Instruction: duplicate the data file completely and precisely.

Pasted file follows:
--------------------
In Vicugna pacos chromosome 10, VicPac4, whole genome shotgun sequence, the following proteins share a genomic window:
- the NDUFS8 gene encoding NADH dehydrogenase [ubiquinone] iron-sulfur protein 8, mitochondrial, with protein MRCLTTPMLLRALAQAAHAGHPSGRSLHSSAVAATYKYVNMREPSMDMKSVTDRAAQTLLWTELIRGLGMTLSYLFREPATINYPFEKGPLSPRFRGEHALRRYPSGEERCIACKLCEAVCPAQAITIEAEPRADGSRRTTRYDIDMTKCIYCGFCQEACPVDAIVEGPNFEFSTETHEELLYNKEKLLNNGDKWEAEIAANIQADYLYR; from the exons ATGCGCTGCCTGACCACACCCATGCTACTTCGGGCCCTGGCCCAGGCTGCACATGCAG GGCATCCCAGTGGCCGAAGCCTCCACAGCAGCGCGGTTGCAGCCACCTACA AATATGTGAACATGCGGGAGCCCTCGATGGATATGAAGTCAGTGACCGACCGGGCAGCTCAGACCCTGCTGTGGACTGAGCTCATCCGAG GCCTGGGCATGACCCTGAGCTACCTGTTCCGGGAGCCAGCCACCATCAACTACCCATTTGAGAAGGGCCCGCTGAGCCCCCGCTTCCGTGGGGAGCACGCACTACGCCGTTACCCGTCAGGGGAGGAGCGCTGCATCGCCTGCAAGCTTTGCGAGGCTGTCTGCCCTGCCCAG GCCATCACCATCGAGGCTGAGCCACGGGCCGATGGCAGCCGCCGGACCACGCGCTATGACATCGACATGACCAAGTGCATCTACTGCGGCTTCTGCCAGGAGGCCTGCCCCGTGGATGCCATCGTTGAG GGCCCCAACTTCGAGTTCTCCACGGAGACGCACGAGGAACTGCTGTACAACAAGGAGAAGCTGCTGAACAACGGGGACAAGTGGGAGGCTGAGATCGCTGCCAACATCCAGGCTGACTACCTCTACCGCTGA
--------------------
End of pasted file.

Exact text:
In Vicugna pacos chromosome 10, VicPac4, whole genome shotgun sequence, the following proteins share a genomic window:
- the NDUFS8 gene encoding NADH dehydrogenase [ubiquinone] iron-sulfur protein 8, mitochondrial, with protein MRCLTTPMLLRALAQAAHAGHPSGRSLHSSAVAATYKYVNMREPSMDMKSVTDRAAQTLLWTELIRGLGMTLSYLFREPATINYPFEKGPLSPRFRGEHALRRYPSGEERCIACKLCEAVCPAQAITIEAEPRADGSRRTTRYDIDMTKCIYCGFCQEACPVDAIVEGPNFEFSTETHEELLYNKEKLLNNGDKWEAEIAANIQADYLYR; from the exons ATGCGCTGCCTGACCACACCCATGCTACTTCGGGCCCTGGCCCAGGCTGCACATGCAG GGCATCCCAGTGGCCGAAGCCTCCACAGCAGCGCGGTTGCAGCCACCTACA AATATGTGAACATGCGGGAGCCCTCGATGGATATGAAGTCAGTGACCGACCGGGCAGCTCAGACCCTGCTGTGGACTGAGCTCATCCGAG GCCTGGGCATGACCCTGAGCTACCTGTTCCGGGAGCCAGCCACCATCAACTACCCATTTGAGAAGGGCCCGCTGAGCCCCCGCTTCCGTGGGGAGCACGCACTACGCCGTTACCCGTCAGGGGAGGAGCGCTGCATCGCCTGCAAGCTTTGCGAGGCTGTCTGCCCTGCCCAG GCCATCACCATCGAGGCTGAGCCACGGGCCGATGGCAGCCGCCGGACCACGCGCTATGACATCGACATGACCAAGTGCATCTACTGCGGCTTCTGCCAGGAGGCCTGCCCCGTGGATGCCATCGTTGAG GGCCCCAACTTCGAGTTCTCCACGGAGACGCACGAGGAACTGCTGTACAACAAGGAGAAGCTGCTGAACAACGGGGACAAGTGGGAGGCTGAGATCGCTGCCAACATCCAGGCTGACTACCTCTACCGCTGA